Forced Evictions, Racist Attacks: What Britain's New Landlord Has in Store for Asylum Seekers in Private Housing
The logo for G4S, a British private security company.
Photo Credit: Wikimedia Commons
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On the evening of Tuesday 30 October a new asylum seeker sent from London, 250 miles north to a property in Thornaby, Stockton found himself, along with four other asylum seekers, besieged by a crowd shouting racist abuse. They broke down the door and broke windows. The asylum seeker, a journalist, had only recently fled from such harassment in Iraq. The area is well known for racism and rowdyism yet the police refused to record the attack as a ‘racist’ incident. The landlord simply repaired the door (not the window), and refused to move the journalist. The other four asylum seekers left the property, fearing further attacks.
This is the welcoming world of ‘dispersal’ for new asylum seekers in the North East of England. It is also the reality of privatised for-profit asylum housing in the UK, now dominated by security giant G4S, subcontracting, in this case, to the powerful private housing company Jomast Developments.
The scramble to evict people in Yorkshire
In the Yorkshire region, there are only days to go before G4S and its subcontracting housing firms in Yorkshire must complete the transfer of 450 asylum seekers, mainly family groups with children and dependents, from their local council accommodation into private rented sector housing. (1)
In June, when G4S officially took over the asylum housing contract in Yorkshire and the North East, the UK Border Agency claimed that they had 4883 supported persons in asylum housing to move over to the new G4S contract. (2) Figures released by Yorkshire local authorities this week show that G4S and the UKBA have in fact managed to evict and rehouse less than half of the families in Yorkshire council humanitarian housing for asylum seekers. Now G4S claim they will evict and rehouse the other half in a week. If this happens it will certainly be done at the expense of asylum seekers’ rights and wellbeing.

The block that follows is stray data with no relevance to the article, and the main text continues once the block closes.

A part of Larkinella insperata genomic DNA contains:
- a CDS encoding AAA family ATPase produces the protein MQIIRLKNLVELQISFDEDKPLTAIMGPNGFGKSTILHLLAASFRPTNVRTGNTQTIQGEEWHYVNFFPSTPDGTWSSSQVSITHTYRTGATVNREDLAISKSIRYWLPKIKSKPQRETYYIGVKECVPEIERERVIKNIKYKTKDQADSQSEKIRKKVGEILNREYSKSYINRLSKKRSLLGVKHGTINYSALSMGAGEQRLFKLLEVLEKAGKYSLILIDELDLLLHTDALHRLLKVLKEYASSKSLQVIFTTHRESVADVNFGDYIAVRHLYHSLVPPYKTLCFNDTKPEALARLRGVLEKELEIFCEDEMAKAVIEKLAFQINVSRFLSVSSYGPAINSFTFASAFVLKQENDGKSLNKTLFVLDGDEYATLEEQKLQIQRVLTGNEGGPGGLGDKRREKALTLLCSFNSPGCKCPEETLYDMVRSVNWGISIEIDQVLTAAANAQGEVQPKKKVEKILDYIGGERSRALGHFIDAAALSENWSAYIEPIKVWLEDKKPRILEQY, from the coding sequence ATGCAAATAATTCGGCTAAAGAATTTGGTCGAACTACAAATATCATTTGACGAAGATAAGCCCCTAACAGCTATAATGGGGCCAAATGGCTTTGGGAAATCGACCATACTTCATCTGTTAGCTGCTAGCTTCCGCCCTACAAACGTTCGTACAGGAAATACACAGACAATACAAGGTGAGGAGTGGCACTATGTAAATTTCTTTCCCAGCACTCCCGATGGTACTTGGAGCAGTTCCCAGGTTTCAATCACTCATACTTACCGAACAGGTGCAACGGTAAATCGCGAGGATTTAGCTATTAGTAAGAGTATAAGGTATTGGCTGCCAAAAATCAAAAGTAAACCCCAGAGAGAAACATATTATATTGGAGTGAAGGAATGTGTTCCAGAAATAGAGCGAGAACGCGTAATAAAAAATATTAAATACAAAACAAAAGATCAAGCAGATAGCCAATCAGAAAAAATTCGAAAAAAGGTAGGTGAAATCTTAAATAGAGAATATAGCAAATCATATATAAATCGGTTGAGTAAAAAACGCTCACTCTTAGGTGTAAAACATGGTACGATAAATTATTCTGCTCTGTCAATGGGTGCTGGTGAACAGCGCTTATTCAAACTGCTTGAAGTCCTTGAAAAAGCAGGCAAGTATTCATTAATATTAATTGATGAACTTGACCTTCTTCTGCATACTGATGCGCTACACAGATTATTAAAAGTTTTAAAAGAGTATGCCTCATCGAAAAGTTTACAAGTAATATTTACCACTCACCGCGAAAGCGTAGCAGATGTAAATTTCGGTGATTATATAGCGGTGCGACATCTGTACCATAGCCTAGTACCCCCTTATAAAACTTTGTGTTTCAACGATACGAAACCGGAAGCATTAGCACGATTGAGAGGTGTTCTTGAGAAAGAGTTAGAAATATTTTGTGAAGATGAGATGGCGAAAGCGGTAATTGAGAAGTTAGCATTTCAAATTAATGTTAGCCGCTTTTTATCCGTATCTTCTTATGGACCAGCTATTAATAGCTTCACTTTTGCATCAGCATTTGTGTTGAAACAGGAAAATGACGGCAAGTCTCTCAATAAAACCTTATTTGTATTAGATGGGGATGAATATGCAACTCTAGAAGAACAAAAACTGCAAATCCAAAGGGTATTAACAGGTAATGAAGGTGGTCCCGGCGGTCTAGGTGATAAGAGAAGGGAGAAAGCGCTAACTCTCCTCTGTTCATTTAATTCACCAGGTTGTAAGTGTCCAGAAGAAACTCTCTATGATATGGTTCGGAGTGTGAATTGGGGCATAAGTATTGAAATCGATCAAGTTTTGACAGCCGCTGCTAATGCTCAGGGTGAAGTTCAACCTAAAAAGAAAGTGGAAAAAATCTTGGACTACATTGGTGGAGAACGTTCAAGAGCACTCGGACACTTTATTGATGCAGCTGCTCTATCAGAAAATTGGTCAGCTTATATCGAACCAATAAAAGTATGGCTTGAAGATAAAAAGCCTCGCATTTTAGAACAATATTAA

In Sheffield in the past few weeks 182 asylum seekers, many in family groups, have been evicted and rehoused. Local asylum seeker advice services have been inundated with cases of filthy and even flooded properties being allocated to families, a lack of basic furnishings, faulty electrics, cooking utensils and crockery missing or broken. In many cases, links to schools, medical care, community support have been severed. This is what the abstract concept of asylum housing privatisation actually means in the everyday lives of already traumatised asylum seekers and their families.
A pregnant woman pushed out of her home
Moving house is reckoned to be one of the most stressful events in the life of the average British family. In Barnsley some of the families to be moved by G4S are three generation asylum seeker families with grandparents, parents, children at local schools, and family members with disabilities, and serious chronic illness. The families may have lived in their council houses for more than five years awaiting outcomes of asylum claims. One family was told in July that they would be moved, allowed only two bags each person, and that they could be moved to Hull (72 miles away) or Newcastle (120 miles away). Over the whole summer, for three months, the families have had to pack, ready to go. (The UK Border Agency and G4S backed down on the ‘two bags rule’ after protests from campaigners).
Despite UKBA and G4S undertakings that families with children at school would be given two weeks' notice of a move, one of the families was given five days’ notice on 24 August and not told where they were to be moved. The move was then cancelled. The families have since had repeated notices and cancellations — for the 28 September, for the 30 October. The most recent moving dates are the 9 November and 12 November. They now face a disruptive move in term time for their school age children.